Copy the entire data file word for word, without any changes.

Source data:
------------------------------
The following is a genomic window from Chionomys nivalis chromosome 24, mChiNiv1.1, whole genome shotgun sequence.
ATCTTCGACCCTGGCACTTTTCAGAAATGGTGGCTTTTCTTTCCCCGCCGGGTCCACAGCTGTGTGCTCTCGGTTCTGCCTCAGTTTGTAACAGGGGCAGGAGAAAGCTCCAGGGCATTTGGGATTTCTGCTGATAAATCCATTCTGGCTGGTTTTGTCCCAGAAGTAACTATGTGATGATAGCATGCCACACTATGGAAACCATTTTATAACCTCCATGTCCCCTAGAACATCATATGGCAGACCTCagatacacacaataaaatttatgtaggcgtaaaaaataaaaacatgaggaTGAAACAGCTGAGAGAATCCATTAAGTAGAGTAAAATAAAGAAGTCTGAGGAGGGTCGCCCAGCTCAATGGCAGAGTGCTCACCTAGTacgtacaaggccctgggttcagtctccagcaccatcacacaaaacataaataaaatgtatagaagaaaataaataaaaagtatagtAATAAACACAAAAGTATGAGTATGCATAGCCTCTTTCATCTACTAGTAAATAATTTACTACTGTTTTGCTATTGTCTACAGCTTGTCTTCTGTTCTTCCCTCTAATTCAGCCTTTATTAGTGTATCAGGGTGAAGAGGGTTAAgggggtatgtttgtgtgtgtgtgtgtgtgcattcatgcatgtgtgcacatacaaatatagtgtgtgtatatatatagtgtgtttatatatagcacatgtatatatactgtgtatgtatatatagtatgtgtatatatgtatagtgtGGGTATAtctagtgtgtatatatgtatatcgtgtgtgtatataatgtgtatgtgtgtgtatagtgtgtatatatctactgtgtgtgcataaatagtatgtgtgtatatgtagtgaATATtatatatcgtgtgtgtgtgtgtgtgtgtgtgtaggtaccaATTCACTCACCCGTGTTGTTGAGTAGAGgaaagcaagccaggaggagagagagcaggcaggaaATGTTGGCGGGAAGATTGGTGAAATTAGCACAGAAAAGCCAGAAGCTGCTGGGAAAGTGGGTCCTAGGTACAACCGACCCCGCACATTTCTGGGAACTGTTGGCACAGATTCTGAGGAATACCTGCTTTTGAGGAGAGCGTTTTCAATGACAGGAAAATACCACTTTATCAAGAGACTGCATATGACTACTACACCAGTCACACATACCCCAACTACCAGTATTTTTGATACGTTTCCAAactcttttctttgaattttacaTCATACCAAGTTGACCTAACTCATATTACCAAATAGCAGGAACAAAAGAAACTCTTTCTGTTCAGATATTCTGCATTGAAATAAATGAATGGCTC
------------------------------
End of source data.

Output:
The following is a genomic window from Chionomys nivalis chromosome 24, mChiNiv1.1, whole genome shotgun sequence.
ATCTTCGACCCTGGCACTTTTCAGAAATGGTGGCTTTTCTTTCCCCGCCGGGTCCACAGCTGTGTGCTCTCGGTTCTGCCTCAGTTTGTAACAGGGGCAGGAGAAAGCTCCAGGGCATTTGGGATTTCTGCTGATAAATCCATTCTGGCTGGTTTTGTCCCAGAAGTAACTATGTGATGATAGCATGCCACACTATGGAAACCATTTTATAACCTCCATGTCCCCTAGAACATCATATGGCAGACCTCagatacacacaataaaatttatgtaggcgtaaaaaataaaaacatgaggaTGAAACAGCTGAGAGAATCCATTAAGTAGAGTAAAATAAAGAAGTCTGAGGAGGGTCGCCCAGCTCAATGGCAGAGTGCTCACCTAGTacgtacaaggccctgggttcagtctccagcaccatcacacaaaacataaataaaatgtatagaagaaaataaataaaaagtatagtAATAAACACAAAAGTATGAGTATGCATAGCCTCTTTCATCTACTAGTAAATAATTTACTACTGTTTTGCTATTGTCTACAGCTTGTCTTCTGTTCTTCCCTCTAATTCAGCCTTTATTAGTGTATCAGGGTGAAGAGGGTTAAgggggtatgtttgtgtgtgtgtgtgtgtgcattcatgcatgtgtgcacatacaaatatagtgtgtgtatatatatagtgtgtttatatatagcacatgtatatatactgtgtatgtatatatagtatgtgtatatatgtatagtgtGGGTATAtctagtgtgtatatatgtatatcgtgtgtgtatataatgtgtatgtgtgtgtatagtgtgtatatatctactgtgtgtgcataaatagtatgtgtgtatatgtagtgaATATtatatatcgtgtgtgtgtgtgtgtgtgtgtgtaggtaccaATTCACTCACCCGTGTTGTTGAGTAGAGgaaagcaagccaggaggagagagagcaggcaggaaATGTTGGCGGGAAGATTGGTGAAATTAGCACAGAAAAGCCAGAAGCTGCTGGGAAAGTGGGTCCTAGGTACAACCGACCCCGCACATTTCTGGGAACTGTTGGCACAGATTCTGAGGAATACCTGCTTTTGAGGAGAGCGTTTTCAATGACAGGAAAATACCACTTTATCAAGAGACTGCATATGACTACTACACCAGTCACACATACCCCAACTACCAGTATTTTTGATACGTTTCCAAactcttttctttgaattttacaTCATACCAAGTTGACCTAACTCATATTACCAAATAGCAGGAACAAAAGAAACTCTTTCTGTTCAGATATTCTGCATTGAAATAAATGAATGGCTC